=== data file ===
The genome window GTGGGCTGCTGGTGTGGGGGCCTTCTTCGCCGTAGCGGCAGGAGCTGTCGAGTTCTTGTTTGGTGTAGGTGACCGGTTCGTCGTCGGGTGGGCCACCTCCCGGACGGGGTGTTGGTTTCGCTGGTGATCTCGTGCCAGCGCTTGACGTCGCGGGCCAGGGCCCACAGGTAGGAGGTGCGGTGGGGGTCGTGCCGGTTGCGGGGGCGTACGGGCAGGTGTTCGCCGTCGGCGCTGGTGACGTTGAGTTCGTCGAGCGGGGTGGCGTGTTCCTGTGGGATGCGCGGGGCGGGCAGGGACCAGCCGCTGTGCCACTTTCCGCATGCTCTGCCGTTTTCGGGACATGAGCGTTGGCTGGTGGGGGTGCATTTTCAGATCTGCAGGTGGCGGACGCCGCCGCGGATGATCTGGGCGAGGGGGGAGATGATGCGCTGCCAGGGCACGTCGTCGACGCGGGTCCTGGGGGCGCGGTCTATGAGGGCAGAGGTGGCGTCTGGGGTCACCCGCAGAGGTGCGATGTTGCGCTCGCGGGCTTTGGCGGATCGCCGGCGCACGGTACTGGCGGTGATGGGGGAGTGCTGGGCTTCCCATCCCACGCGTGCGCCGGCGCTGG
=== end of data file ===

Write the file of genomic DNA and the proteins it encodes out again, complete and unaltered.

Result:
The genome window GTGGGCTGCTGGTGTGGGGGCCTTCTTCGCCGTAGCGGCAGGAGCTGTCGAGTTCTTGTTTGGTGTAGGTGACCGGTTCGTCGTCGGGTGGGCCACCTCCCGGACGGGGTGTTGGTTTCGCTGGTGATCTCGTGCCAGCGCTTGACGTCGCGGGCCAGGGCCCACAGGTAGGAGGTGCGGTGGGGGTCGTGCCGGTTGCGGGGGCGTACGGGCAGGTGTTCGCCGTCGGCGCTGGTGACGTTGAGTTCGTCGAGCGGGGTGGCGTGTTCCTGTGGGATGCGCGGGGCGGGCAGGGACCAGCCGCTGTGCCACTTTCCGCATGCTCTGCCGTTTTCGGGACATGAGCGTTGGCTGGTGGGGGTGCATTTTCAGATCTGCAGGTGGCGGACGCCGCCGCGGATGATCTGGGCGAGGGGGGAGATGATGCGCTGCCAGGGCACGTCGTCGACGCGGGTCCTGGGGGCGCGGTCTATGAGGGCAGAGGTGGCGTCTGGGGTCACCCGCAGAGGTGCGATGTTGCGCTCGCGGGCTTTGGCGGATCGCCGGCGCACGGTACTGGCGGTGATGGGGGAGTGCTGGGCTTCCCATCCCACGCGTGCGCCGGCGCTGG